MedWater develops new and model-based groundwater management concepts for the Middle East
MedWater develops management tools for efficient and sustainable water use of scarce groundwater resources for vulnerable karst aquifers within the Mediterranean region and the Middle East. MedWater recently applied their tools in the Western Aquifer in Israel, aiming at developing a model-based decision support system for Israeli water authorities. The tool successfully supports the assessment of the aquifer’s response to changes in precipitation or water consumption and the determination of appropriate management strategies. The results will be transferred to similar aquifers in Southern Europe.
MedWater's tools not only aim at improving efficiency in water use but also at preserving existing water resources and ecosystem services. Karst aquifers frequently serve for groundwater extraction and supply 25% of the world’s population with freshwater. However, they require new and more flexible management concepts, due to their high hydraulic conductivities, fast response times and their low storage capacities. In addition, such aquifers are frequently characterized by low data availability, causing uncertainties which in turn make an adequate management challenging.
The assessment of groundwater recharge and the aquifers’ response to high intensity storm events and drought periods constitute major issues for the management of karst aquifers in these climatic zones. Therefore, MedWater investigates appropriate modelling concepts to predict the response of such highly dynamic and complex aquifer systems under shifts in climate. Expected project results comprise the global transfer of the obtained results through an upscaling method, the development of optimized water management strategies and the development of a decision support system.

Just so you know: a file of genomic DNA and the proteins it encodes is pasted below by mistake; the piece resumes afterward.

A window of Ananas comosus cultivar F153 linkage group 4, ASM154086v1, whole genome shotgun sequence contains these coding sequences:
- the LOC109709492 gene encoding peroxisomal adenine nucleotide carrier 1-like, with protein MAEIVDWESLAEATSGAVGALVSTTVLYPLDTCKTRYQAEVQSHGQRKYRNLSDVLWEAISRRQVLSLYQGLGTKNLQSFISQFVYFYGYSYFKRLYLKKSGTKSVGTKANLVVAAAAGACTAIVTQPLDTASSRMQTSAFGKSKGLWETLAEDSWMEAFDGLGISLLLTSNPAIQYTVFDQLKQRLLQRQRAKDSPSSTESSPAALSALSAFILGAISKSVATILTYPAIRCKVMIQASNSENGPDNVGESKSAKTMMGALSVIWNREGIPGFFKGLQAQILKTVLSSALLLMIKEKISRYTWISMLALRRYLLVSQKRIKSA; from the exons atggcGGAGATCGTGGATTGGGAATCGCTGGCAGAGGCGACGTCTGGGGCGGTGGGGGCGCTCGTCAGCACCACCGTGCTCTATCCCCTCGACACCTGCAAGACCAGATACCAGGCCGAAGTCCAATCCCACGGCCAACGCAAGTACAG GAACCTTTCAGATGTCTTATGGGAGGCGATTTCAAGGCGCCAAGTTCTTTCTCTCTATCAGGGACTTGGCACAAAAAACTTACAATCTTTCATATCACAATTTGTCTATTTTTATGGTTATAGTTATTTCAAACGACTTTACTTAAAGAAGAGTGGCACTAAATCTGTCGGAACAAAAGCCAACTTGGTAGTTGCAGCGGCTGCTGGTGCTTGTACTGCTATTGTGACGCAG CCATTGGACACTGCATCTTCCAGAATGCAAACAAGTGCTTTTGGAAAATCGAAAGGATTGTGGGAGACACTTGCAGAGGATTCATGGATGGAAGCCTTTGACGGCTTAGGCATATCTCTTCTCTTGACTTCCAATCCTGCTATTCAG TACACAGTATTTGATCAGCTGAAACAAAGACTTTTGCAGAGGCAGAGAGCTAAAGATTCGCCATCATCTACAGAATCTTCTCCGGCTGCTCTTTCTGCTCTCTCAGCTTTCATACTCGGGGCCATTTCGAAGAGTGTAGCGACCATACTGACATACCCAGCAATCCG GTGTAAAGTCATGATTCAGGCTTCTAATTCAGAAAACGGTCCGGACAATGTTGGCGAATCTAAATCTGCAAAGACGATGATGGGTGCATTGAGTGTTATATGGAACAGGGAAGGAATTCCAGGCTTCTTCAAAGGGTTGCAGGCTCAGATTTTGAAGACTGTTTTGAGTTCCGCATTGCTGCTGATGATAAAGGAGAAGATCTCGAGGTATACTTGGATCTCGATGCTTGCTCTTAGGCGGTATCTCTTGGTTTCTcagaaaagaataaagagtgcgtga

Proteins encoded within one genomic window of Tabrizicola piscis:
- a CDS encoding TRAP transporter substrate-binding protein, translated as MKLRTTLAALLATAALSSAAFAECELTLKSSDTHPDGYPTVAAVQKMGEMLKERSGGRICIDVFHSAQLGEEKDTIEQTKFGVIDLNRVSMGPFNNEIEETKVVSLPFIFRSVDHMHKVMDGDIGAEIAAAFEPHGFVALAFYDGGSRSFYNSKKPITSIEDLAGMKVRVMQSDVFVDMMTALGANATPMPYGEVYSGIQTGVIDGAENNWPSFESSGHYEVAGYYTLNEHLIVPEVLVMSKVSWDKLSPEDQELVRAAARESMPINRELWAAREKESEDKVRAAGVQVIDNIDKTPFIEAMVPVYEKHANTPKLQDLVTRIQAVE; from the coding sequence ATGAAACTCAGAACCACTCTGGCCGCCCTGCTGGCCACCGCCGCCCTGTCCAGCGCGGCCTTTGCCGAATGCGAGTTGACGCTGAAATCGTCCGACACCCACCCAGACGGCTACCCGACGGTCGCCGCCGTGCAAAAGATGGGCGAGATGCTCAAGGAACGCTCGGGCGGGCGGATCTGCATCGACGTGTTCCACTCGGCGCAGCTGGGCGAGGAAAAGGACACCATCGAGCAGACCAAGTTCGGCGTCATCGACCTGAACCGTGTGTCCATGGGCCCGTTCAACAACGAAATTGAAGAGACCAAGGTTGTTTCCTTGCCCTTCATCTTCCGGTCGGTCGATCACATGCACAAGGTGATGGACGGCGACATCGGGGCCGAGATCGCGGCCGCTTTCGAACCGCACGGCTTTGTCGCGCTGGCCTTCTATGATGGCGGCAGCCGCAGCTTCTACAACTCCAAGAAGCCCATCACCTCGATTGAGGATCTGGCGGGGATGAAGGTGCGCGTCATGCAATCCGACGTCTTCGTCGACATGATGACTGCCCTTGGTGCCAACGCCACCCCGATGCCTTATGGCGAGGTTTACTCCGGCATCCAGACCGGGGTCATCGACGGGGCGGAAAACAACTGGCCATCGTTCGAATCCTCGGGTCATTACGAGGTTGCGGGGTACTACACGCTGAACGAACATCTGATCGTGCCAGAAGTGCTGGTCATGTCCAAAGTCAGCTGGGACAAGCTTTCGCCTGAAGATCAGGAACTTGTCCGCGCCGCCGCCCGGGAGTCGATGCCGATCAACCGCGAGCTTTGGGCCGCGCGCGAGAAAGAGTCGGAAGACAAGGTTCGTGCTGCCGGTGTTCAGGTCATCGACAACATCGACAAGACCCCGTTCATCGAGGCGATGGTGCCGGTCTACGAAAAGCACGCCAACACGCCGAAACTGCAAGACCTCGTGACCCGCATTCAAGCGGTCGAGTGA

A major focus of MedWater’s work lies on the application of numerical process-based models for karst aquifers to assess available groundwater resources, groundwater recharge, and sustainable water consumption. Such models allow for a quantitative analysis of these groundwater systems. In addition, the models allow for the prediction of short- and long-term development of the systems based on external factors, like land use or climate change. Based on these results, different water use and allocation strategies can be developed.
MedWater focuses on characterising groundwater systems as well as on forecasting models. The research project develops an interregional soil and water assessment tool, the SWAT model, to determine virtual water fluxes due to im- and export of food products and their impact on water resources and ecosystem services.
The condensed modelling results serve as a base for the development of a web-based decision-support system (DSS), which focusses on the effects of water extraction and shifts in climate on groundwater resources and therewith supports stakeholders in determining management strategies. Currently the DSS is under continuous adjustments in close cooperation with the Israeli project partners and stakeholders. It consists of the following interlinked components: an import routine to convert modelling results and configuration files into the DSS, a control environment which changes the configuration files and a graphical user interface to visualize the modelling results. The DSS provides information on total water budgets and sustainable yields for decision-making.
Project coordinator Irina Engelhardt (TU Berlin) presented MedWater’s aims and the development of the numerical model of the Israeli Western Mountain Aquifer in the German newspaper Tagesspiegel. Find the full article here.
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